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Our Capitol Reef Grand Finale is The Grand Wash

Monday September 1, 2014
Fruita Campground
Capitol Reef National Park
Torrey Utah




This is sadly our last day in Capitol Reef National Park.  Everyone has said hike the Grand Wash trail and that’s what we do as our last hike.

The Grand Wash cuts through the Waterpocket Fold from the Scenic Drive to the point where the wash empties into the Freemont River.  To get to the trailhead you must go to 2.5 miles down the scenic Drive from the Campground and then down the Grand Wash Road which is dirt and is a part of the wash for  1.3 miles.

It’s just dawn when we start down the dirt road driving through mammoth stones lining  the wash. 

The road had been closed the first 3 days we were here because of heavy rains prior to our arrival.




We are again the only car in the parking lot when we start out on the trail.  LOVE IT!  Judging from the size of the parking lot, this is a very popular trail.  Sure glad we aren’t here during the summer or maybe even later today.




The hike is 4.5 miles round trip out and back.  In these pictures it looks pretty dim between these tall walls at this time of the morning.  It didn’t seem that way at the time.   As the canyon floor narrows, cliffs loom hundreds of feet overhead.





It isn’t too long before the sun begins to hit some of the formations and light them up.



He looks pretty small in this landscape doesn’t he?






It’s clear this 4.5 mile hike is going to take all day long with all the things to see both on the ground and towering above us.


The wash is quite varied in terms of how rocky it is and how wide.












Can’t you just imagine the little fishes swimming around in this area when it was under the sea?




You can almost not even see David he is so small compared to this landscape.



Because of the early morning and rising sun we both have trouble with things seeming to be washed out and the shots we want being taken into the bright light. David’s camera seems to do much better today than mine so you will see an uncustomary number of pictures with me in my “you can definitely find me” orange shirt.  Although I’m so small here you can’t even see it.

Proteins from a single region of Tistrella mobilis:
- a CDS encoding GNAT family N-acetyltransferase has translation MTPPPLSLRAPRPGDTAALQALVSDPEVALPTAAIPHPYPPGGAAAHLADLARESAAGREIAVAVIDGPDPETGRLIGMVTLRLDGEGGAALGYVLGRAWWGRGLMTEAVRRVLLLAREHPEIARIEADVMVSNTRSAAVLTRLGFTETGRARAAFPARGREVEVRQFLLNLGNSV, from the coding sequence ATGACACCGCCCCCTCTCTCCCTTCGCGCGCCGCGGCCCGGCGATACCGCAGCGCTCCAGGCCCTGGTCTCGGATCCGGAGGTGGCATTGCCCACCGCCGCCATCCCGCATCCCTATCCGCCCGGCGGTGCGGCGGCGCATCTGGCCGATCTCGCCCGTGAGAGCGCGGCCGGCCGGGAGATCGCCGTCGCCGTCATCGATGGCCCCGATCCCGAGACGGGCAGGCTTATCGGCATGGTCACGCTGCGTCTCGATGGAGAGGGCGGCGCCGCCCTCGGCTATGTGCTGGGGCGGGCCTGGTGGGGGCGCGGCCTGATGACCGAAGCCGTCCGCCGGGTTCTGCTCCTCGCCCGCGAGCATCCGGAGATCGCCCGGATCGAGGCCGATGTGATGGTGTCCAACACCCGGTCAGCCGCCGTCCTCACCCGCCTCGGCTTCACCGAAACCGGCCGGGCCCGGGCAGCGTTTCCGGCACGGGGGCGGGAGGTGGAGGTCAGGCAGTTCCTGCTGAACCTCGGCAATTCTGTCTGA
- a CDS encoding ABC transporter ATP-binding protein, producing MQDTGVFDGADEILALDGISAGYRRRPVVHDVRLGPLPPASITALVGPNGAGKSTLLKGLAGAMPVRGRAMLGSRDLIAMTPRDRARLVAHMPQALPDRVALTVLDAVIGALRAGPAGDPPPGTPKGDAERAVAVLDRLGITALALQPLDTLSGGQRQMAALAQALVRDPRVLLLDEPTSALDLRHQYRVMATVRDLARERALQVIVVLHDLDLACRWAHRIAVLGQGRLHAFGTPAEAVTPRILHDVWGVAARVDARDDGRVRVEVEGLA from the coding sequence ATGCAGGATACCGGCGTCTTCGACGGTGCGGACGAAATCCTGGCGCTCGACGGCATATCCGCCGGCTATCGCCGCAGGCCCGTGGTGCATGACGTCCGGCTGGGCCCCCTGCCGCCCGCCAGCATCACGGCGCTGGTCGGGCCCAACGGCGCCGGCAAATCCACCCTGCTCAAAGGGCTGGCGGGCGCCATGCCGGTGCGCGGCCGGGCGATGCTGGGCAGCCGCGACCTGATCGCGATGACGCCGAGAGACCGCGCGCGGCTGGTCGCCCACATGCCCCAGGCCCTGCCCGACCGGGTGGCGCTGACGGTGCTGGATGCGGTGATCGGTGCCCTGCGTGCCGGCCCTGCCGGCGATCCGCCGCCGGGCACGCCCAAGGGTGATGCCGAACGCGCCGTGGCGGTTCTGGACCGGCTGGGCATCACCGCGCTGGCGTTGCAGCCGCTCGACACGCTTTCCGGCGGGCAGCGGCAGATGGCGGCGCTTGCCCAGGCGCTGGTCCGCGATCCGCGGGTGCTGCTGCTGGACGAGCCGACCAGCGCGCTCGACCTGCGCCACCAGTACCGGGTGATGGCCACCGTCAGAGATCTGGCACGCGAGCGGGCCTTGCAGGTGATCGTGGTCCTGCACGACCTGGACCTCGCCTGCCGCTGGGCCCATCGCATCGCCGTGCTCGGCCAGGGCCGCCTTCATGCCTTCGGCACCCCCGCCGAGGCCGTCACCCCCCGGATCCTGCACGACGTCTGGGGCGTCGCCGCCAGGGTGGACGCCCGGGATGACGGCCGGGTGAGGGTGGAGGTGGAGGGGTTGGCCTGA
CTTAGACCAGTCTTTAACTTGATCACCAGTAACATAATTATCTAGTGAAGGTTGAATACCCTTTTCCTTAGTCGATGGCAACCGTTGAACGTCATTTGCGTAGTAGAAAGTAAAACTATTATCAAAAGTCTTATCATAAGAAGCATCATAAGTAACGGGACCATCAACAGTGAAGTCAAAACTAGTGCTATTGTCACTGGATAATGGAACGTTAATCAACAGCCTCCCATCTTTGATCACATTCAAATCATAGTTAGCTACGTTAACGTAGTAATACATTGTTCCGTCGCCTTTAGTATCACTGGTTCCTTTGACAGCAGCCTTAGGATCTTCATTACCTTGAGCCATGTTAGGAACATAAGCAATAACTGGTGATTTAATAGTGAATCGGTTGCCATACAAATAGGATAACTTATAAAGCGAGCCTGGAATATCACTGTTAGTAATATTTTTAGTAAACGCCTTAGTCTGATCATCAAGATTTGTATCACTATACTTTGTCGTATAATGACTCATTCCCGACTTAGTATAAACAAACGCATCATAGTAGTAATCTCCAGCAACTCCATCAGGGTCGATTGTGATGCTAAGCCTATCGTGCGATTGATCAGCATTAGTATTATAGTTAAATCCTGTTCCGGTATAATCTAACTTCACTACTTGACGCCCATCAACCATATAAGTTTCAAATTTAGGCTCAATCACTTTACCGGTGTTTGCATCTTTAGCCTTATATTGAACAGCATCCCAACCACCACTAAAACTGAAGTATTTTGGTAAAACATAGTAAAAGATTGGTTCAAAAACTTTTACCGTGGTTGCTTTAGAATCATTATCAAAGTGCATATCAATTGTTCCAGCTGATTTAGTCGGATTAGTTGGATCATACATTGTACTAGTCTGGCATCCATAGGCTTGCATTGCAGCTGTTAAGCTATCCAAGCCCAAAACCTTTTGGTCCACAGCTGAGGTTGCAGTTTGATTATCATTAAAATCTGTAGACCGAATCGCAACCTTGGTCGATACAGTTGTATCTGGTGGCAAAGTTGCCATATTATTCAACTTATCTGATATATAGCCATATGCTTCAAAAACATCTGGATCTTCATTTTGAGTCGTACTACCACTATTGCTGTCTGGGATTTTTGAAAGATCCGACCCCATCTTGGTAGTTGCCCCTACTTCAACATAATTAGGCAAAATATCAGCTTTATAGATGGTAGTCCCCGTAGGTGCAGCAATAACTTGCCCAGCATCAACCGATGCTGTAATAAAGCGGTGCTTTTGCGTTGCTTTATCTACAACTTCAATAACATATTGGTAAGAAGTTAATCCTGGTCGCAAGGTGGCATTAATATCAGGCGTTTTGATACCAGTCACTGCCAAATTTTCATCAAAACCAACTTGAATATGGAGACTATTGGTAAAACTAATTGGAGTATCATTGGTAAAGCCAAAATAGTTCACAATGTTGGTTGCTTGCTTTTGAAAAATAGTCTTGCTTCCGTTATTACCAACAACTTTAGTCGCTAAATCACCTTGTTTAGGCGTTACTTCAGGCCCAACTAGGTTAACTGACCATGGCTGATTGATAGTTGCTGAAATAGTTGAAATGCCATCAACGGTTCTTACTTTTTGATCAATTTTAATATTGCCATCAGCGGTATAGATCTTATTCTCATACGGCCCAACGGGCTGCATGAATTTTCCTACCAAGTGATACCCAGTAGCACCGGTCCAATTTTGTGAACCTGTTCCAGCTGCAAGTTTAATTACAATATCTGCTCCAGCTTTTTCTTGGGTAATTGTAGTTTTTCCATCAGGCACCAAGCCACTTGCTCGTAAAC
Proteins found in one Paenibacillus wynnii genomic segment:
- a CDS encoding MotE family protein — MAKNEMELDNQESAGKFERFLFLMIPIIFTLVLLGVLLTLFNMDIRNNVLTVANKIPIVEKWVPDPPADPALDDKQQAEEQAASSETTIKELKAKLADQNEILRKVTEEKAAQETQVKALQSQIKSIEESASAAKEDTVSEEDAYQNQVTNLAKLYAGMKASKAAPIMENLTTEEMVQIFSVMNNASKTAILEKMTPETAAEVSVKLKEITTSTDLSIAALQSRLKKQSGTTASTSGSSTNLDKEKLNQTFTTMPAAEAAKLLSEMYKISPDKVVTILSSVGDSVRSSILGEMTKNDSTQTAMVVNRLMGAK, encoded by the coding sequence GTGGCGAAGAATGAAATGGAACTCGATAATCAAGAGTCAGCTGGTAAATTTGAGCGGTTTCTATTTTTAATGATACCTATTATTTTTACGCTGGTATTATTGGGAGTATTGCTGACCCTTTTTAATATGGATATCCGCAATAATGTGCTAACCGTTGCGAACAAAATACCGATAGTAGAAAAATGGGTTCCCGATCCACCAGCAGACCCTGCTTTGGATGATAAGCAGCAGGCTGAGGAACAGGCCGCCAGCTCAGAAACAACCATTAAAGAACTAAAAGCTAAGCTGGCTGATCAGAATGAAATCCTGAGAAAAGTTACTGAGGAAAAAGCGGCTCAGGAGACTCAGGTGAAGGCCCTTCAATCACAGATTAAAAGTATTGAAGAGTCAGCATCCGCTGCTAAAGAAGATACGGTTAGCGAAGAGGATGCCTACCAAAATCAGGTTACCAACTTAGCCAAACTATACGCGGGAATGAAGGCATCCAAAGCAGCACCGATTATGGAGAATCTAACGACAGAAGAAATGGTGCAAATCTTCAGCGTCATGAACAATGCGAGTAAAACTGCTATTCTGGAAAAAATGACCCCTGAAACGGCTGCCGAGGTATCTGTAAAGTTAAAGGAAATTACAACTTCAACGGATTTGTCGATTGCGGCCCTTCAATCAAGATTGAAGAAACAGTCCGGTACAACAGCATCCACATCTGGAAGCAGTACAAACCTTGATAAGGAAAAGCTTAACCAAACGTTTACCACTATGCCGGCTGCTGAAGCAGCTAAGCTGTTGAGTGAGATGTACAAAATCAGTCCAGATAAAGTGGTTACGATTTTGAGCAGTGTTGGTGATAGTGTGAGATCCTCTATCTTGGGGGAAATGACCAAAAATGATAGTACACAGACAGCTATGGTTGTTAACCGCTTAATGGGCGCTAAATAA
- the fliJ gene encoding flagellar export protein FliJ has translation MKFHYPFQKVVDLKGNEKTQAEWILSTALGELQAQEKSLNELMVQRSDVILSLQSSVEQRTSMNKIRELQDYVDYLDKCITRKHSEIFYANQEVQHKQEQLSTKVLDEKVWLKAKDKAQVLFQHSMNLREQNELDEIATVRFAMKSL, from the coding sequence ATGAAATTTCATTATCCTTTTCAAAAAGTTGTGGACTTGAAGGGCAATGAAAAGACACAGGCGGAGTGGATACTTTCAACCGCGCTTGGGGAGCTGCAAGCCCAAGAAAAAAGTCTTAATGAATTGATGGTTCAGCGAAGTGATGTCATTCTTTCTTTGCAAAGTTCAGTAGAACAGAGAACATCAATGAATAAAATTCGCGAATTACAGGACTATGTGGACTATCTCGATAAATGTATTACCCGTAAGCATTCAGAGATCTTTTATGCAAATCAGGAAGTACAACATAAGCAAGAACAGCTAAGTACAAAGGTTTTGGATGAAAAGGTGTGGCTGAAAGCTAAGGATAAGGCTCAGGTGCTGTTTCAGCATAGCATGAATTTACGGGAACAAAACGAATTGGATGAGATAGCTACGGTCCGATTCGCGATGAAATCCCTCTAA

The canyon narrows and twists around.















Look at the number of other types of stone embedded in this rock. They almost look like fossils.





Who does this look like to you with his nose on the ground??





So much of this reminds me of the sea.  How about this giant oyster shell opened up. 



So like the sea caves we paddled through at Pictured Rocks National Seashore.




I’m a fair distance ahead when we come around this bend.  I decide to hide out and surprise David.  Which I do.






But I can’t get away with it twice.  He sees me go in here.  Still it’s a lovely view of the trail winding through the rocks.




I try it a third time but leave my hiking pole outside as a dead give away.  Oh Well.   Nice cool seat!












Doesn’t this look like a grand chocolate bar that someone covered with melted caramel?



This trail is so interesting that I’m gong to leave you on the caramel chocolate note and finish it up tomorrow.  Hope I didn’t make you too hungry.  Maybe a chocolate ice cream sundae with caramel sauce?  

This has been a very hard post to do because of all the pictures we took and how really fantastic a hike it was.   What to leave out is always the problem.   See you tomorrow for the rest of the story.


  1. I think you have just the right amount of photos today. Wonderful hike! You guys are in terrific shape. Sorry to see you leave this wonderful area.

  2. Bambi!? Anyway, that's what I see :) Again a beautiful hike, in a beautiful area. I bet you were sorry to head east.

  3. Looks great! I love this area of the country. We just got back from Olympic National Park. Equally as fantastic. The N. Parks are so fantastic.

  4. Yes, I agree this hike makes me want to start singing...."Under the sea, Under the sea..." ;o)) AMAZING!!!

  5. So amazing that a dry sandy environment screams a story of water. I see Flipper.

  6. It is such a magnificent landscape. You've made me want to visit this park for myself.

  7. Maybe we got up too early for the best light, but at least we did get to hike the wash all by ourselves. ;) That was fun!

  8. I thought the pics were great. . .makes me realize that when we get there, I want to get shots just as the sun is beginning to turn on to spotlight the spectacular. . .loved it all. . .